Robert Ford
Robert Ford is a former US ambassador to Syria and Algeria and a senior fellow at the Middle East Institute for Near East Policy in Washington

Washington Wants to Minimize the Risks with Iran

On August 24 John Kirby, the spokesman for the National Security Council, said an agreement with Iran about its nuclear program was closer than it had been in early August although there are still differences between the two sides.

The Biden administration is being careful about its language. There already are many critics of a new nuclear deal with Iran in Congress, both Republicans and Democrats. The new deal with Iran will not obtain the required support of two-thirds of the Senate to become an official treaty with the status of a law in the United States.

As Obama did, Biden will have no choice but to implement the agreement through the legal instrument of issuing executive orders that will last until another president can change or cancel, as Trump did with the old nuclear agreement in 2018. Tehran understands this, and it did not agree to longer restrictions on deployment of advanced centrifuges (according to press reports, the restrictions will end in 2025).

Press reports also indicate that the restrictions on Iran’s program to enrich uranium will end in 2030. It’s not a great deal for Washington and its allies since the Iranian nuclear program could grow again after 2025.

However, for the Biden administration the return of Iranian oil to world markets would help reduce the price of gasoline in the United States, reduce price inflation and give the American Federal Reserve less reason to continue raising interest rates and risk an American economic recession. At the same time, the war in Ukraine is becoming a long war of attrition and Ukraine will need more American aid as Ukraine’s military losses increase.

If America is not directly at war with Russia it at least is in a serious military competition with Russia. In addition, in early August we saw big Chinese military exercises around the island of Taiwan. Maintaining a balance of power in East Asia will require more American military deployments. It is not a coincidence that two American warships passed through the Straits of Taiwan August 28.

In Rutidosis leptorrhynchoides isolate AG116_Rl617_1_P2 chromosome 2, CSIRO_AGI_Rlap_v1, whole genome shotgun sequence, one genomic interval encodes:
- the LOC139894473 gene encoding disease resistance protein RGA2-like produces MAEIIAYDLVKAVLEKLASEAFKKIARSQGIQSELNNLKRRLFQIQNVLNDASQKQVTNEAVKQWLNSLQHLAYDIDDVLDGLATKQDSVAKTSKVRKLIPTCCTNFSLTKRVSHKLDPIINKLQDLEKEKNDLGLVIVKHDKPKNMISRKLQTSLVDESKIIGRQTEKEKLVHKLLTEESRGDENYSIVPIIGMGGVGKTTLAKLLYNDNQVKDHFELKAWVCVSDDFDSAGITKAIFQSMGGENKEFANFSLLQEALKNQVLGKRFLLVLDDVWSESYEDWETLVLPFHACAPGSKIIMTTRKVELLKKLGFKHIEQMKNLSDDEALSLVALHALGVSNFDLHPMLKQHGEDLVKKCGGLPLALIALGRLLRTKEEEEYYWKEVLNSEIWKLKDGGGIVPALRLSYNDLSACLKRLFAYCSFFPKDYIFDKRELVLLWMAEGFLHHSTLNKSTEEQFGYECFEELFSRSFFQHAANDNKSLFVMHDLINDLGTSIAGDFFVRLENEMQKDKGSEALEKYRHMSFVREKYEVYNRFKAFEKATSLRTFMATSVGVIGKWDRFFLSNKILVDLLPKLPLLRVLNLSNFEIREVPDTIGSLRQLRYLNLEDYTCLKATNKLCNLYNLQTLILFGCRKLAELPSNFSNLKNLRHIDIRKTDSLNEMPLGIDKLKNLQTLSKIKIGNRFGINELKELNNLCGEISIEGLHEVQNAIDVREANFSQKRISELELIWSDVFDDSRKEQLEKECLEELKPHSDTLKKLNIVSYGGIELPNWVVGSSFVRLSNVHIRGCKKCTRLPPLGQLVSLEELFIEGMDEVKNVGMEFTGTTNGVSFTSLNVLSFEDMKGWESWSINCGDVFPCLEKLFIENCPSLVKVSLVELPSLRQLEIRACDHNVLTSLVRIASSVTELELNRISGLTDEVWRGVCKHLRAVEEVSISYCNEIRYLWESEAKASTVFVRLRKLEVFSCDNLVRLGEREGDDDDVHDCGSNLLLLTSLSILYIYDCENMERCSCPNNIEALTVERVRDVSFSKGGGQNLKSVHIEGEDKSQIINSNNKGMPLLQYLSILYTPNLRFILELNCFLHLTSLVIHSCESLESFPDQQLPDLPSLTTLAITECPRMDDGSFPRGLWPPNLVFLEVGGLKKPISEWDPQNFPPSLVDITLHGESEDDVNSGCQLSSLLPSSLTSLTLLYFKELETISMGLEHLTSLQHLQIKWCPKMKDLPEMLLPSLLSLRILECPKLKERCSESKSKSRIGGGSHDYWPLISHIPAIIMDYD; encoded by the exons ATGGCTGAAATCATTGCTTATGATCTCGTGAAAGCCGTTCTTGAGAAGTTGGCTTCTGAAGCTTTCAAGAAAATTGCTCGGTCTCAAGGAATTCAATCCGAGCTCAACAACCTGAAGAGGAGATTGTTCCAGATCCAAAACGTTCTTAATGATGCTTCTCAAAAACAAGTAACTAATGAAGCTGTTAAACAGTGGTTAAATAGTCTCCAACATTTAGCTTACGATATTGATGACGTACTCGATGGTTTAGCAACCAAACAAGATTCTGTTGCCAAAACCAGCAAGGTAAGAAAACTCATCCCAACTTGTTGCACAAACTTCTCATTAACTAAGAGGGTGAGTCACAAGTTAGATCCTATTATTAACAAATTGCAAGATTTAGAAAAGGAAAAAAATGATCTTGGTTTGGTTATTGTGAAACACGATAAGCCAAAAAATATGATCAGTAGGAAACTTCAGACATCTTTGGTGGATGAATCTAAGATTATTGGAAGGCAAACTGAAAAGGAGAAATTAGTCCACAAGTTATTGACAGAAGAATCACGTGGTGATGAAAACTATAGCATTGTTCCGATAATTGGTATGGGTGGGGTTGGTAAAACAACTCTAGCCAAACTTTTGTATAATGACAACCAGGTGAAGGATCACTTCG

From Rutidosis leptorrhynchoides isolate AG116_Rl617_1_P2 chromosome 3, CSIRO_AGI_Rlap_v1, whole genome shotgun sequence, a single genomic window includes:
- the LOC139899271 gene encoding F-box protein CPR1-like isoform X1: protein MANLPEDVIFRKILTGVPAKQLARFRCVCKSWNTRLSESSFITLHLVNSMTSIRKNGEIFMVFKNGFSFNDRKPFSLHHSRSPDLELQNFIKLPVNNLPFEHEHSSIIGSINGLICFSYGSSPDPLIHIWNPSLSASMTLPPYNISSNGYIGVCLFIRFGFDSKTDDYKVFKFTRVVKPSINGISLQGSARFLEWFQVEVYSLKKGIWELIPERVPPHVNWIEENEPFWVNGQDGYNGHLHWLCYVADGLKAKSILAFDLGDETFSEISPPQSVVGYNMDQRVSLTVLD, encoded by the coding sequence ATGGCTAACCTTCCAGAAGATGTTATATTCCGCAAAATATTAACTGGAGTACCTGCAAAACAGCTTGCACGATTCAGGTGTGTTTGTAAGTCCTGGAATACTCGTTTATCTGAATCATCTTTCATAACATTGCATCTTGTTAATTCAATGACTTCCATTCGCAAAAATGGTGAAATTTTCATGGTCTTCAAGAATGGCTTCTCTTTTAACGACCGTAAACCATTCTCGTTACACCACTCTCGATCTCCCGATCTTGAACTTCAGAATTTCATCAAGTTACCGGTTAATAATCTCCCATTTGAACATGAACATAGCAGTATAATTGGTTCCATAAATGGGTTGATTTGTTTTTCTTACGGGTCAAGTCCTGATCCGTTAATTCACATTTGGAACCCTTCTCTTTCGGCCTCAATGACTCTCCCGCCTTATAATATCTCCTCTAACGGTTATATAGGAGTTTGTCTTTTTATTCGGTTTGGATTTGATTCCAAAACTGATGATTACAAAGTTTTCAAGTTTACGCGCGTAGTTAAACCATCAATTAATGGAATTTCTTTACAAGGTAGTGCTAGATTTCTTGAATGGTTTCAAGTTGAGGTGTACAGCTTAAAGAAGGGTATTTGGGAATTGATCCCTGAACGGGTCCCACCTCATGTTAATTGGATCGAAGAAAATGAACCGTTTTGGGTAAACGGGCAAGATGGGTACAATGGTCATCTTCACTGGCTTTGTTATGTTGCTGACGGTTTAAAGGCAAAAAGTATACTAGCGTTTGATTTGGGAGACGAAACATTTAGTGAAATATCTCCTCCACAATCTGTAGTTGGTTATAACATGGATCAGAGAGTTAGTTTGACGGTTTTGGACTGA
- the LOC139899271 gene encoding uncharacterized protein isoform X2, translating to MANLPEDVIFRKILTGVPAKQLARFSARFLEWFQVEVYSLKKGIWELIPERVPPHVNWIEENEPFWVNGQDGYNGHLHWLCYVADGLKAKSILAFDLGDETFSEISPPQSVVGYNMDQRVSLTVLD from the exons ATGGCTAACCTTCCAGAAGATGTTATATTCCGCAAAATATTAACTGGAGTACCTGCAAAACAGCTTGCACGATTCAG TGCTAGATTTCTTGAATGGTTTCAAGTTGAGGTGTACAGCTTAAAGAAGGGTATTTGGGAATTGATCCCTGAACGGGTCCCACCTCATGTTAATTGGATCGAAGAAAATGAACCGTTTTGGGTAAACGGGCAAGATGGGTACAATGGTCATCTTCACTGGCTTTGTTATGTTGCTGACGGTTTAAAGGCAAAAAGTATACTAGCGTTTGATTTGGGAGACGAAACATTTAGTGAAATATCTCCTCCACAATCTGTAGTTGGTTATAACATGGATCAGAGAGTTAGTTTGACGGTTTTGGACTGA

Events in the past six months have reinforced the American analysis that China and Russia are the biggest threats to American security. The Biden administration could strike Iranian nuclear facilities but Tehran, not Washington, would decide when the war would end. Starting a serious war now with Iran doesn’t fit with the Biden priorities.

The Biden administration also wants to maintain its forces in Iraq and Syria and not give Iran an opportunity to expand its influence in those two countries. The well-informed Politico news service reported August 27 that the White House carefully implemented the airstrikes against pro-Iran militias in eastern Syria last week so that the military operation would not sabotage the nuclear negotiations; the administration wanted to send a message to deter Iran from new attacks and at the same time not provoke Iran to escalate. For now, Washington can accept sharing eastern Syria with pro-Iran militias as long as the militias do not attack the Americans.

The airstrikes also aimed to send a message to Jerusalem. For months Israel has urged the Biden administration to prepare a military option against Tehran. Israel claims the threat of a military option will produce more nuclear concessions from Iran. Unlike Obama, Biden is trying hard to reassure Israel. Biden told an Israeli television network in July that he would use military force against the Iranian nuclear program if necessary.

An Israeli Defense official told the media last week that Israel has received “good hints” from the Biden team. And unlike Obama, the Biden administration consults with Israel about the negotiations. National Security Advisor Jake Sullivan and Middle East policy coordinator Brett McGurk discussed the American response to Iran’s latest offer with Israel National Security Advisor Eyal Hulata on August 23, the day before the American response went to Iran.

On August 24 Israel Prime Minister Lapid said the Americans had accepted many Israeli requests in the negotiations, and Israeli media said these included tougher language on inspections from the International Atomic Energy Agency about Iran’s undeclared nuclear activities, on the sanctions against the Iranian Revolutionary Guard Corps and on limiting immunity from sanctions for foreign companies that work in Iran.

The Biden administration understands that Israel will not be enthusiastic about the new, weak agreement. The Americans calculate that the Israelis will accept that a weak agreement now that forestalls an immediate war with Iran is the best approach. Without a reduction of tension between Israel and America on one side and Iran on the other, the risk of a war will remain high. Therefore, Washington also emphasizes to Israel its determination to cooperate with Israel urgently to build a regional military cooperation against Iranian military threats, especially Iranian missiles.